FROM THE UNITED STATES DISTRICT COURT FOR THE DISTRICT OF
MAINE [Hon. D. Brock Hornby, U.S. District Judge]
R. Beneman, Federal Public Defender, on brief for appellant.
Margaret D. McGaughey, Assistant United States Attorney, and
Richard W. Murphy, Acting United States Attorney, on brief
Howard, Chief Judge, Torruella and Lynch, Circuit Judges.
1994, Jeffrey Hunter was convicted of federal armed bank
robbery, conspiracy, and possession of a firearm by a felon,
for which he received a 210-month prison sentence, and was
also convicted of use of a firearm during a "crime of
violence, " for which he received a consecutive
five-year mandatory minimum sentence pursuant to 18 U.S.C.
18 U.S.C. § 2255 petition, Hunter later moved to vacate
his consecutive sentence. The district court denied the
motion. Hunter's challenge to the consecutive sentence is
foreclosed by our recent precedent in United States v.
Ellison, 866 F.3d 32 (1st Cir. 2017). We affirm.
challenge is based on the "crime of violence"
designation, but his argument is misplaced. Section 924(c)(3)
defines "crime of violence" as any felony that
(A)has as an element the use, attempted use, or threatened
use of physical force against the person or property of
another [the "force clause"], or
(B)that by its nature, involves a substantial risk that
physical force against the person or property of another may
be used in the course of committing the offense. [the
18 U.S.C. § 924(c)(3)(emphasis added).
2015, the Supreme Court held that the residual clause of a
definition of "violent felony" under a different
statute, the Armed Career Criminal Act, see §
924(e)(2)(B)(ii), was unconstitutionally vague. Johnson
v. United States, 135 S.Ct. 2551, 2563 (2015). In 2016,
relying on Johnson, Hunter moved under 18 U.S.C.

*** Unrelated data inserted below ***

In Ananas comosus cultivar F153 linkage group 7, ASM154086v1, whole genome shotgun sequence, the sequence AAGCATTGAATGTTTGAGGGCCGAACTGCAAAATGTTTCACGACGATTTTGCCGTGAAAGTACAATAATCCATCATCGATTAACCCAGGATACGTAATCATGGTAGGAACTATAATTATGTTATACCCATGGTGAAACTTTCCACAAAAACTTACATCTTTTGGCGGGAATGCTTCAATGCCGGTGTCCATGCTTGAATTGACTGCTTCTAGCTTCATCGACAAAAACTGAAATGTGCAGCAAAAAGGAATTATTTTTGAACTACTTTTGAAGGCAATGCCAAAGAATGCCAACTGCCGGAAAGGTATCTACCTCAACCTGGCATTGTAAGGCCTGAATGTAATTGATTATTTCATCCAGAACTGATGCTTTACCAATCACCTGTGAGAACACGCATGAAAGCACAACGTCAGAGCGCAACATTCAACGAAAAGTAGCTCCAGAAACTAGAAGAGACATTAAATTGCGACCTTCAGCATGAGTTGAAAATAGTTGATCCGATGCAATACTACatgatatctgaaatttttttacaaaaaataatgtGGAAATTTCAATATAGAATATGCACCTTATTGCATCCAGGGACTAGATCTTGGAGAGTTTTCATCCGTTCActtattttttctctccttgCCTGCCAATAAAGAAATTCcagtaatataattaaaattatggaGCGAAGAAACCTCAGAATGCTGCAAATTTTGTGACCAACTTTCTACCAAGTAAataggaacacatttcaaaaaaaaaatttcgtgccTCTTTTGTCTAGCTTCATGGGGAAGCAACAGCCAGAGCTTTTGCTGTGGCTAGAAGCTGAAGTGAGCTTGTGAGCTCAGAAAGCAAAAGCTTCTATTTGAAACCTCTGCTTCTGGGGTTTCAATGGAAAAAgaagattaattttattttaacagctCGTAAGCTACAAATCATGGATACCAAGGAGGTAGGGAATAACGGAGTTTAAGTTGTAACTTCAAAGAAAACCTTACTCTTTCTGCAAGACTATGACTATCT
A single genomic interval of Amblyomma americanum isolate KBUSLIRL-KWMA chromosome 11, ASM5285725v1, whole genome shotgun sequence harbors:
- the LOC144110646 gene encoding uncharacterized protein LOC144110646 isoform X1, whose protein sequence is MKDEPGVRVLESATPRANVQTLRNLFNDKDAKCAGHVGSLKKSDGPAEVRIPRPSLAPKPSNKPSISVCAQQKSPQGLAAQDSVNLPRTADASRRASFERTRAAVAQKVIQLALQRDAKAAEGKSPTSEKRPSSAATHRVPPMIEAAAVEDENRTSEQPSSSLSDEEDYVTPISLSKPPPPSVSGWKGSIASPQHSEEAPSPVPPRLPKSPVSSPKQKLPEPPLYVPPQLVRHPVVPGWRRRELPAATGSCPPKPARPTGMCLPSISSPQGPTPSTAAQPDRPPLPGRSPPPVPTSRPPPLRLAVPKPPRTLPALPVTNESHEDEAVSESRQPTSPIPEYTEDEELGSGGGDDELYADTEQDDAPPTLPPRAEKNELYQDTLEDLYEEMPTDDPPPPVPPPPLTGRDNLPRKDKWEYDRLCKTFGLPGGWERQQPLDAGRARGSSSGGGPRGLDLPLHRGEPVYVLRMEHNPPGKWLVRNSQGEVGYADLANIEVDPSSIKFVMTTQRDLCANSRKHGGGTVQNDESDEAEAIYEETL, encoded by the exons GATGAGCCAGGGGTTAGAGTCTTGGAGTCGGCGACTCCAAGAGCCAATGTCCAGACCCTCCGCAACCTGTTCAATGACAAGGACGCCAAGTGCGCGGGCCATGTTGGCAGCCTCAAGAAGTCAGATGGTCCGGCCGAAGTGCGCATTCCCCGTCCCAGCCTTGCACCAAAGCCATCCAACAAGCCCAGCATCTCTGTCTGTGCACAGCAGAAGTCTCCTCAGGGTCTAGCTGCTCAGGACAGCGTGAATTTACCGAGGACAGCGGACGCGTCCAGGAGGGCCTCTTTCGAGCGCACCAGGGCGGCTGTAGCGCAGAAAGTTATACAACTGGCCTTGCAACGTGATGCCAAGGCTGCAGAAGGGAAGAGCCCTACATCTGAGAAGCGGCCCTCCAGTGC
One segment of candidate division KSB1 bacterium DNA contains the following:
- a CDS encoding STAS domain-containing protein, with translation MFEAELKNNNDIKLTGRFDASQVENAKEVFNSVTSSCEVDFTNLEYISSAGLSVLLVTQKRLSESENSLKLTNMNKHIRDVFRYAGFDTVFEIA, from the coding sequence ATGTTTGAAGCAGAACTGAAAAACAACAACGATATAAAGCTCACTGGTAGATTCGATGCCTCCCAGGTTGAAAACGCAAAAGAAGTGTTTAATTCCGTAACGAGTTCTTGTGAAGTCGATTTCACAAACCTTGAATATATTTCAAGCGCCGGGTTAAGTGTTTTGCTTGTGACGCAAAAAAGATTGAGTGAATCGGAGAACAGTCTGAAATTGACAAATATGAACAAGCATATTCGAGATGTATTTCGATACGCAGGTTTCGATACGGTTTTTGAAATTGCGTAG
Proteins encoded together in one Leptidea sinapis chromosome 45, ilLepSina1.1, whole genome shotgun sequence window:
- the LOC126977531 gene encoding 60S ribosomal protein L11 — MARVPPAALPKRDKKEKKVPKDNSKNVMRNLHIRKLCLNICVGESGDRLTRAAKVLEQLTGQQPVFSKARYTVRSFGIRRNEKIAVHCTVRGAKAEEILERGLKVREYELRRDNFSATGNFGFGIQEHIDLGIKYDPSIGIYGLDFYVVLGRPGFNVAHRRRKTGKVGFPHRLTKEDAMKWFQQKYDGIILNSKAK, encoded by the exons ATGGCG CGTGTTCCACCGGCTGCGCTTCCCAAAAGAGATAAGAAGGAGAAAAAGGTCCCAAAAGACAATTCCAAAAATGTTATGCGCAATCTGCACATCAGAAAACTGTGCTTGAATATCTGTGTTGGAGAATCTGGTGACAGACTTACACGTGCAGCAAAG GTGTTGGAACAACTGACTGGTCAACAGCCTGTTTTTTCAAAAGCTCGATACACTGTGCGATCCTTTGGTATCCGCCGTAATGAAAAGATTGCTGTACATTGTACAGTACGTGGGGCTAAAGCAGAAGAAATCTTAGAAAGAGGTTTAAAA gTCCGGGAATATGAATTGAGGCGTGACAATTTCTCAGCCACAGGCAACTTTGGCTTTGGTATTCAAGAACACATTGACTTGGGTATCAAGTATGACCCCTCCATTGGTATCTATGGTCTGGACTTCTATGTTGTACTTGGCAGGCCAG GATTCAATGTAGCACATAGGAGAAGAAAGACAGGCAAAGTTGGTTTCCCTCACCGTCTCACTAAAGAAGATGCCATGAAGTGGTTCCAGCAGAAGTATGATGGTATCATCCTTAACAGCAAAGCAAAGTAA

§ 2255 to vacate his consecutive five-year sentence,
arguing that the definition of "crime of violence"
in § 924(c)(3)(B), similarly worded to the definition of
"violent felony" in § 924(e)(2)(B)(ii), is
also unconstitutionally vague.
district court rejected the challenge, holding that,
irrespective of Johnson, Hunter's mandatory
minimum sentence rested on firm ground because his offense of
federal armed bank robbery "unquestionably" still
qualified as a crime of violence under a different clause of
the statute, § 924(c)(3)(A) -- the force clause.
present appeal from the district court's ruling is
foreclosed by this Court's recent decision in United
States v. Ellison, 866 F.3d 32 (1st Cir. 2017). In
Ellison, we held that federal bank robbery qualifies
as a "crime of violence" under the career-offender
sentencing guideline's force clause because it "has
as an element the use, attempted use, or threatened use of
physical force against the person of another."
Ellison, 866 F.3d at 37; see U.S.S.G.
§ 4B1.2(a)(1). The sole difference in language between
§ 4B1.2(a)(1), at issue in Ellison, and §
924(c)(3)(A), at issue here, is the latter's reference to
"use of physical force against the person or
property of another." 18 U.S.C. § 924(c)(3)(A)
(emphasis added). The difference does not help Hunter. The
addition of "or property" renders §
924(c)(3)(A)'s scope greater than that of §
4B1.2(a)(1). Where language in the Guidelines closely tracks
a provision in a sentencing statute, we have considered the
Guidelines persuasive authority in our interpretation of that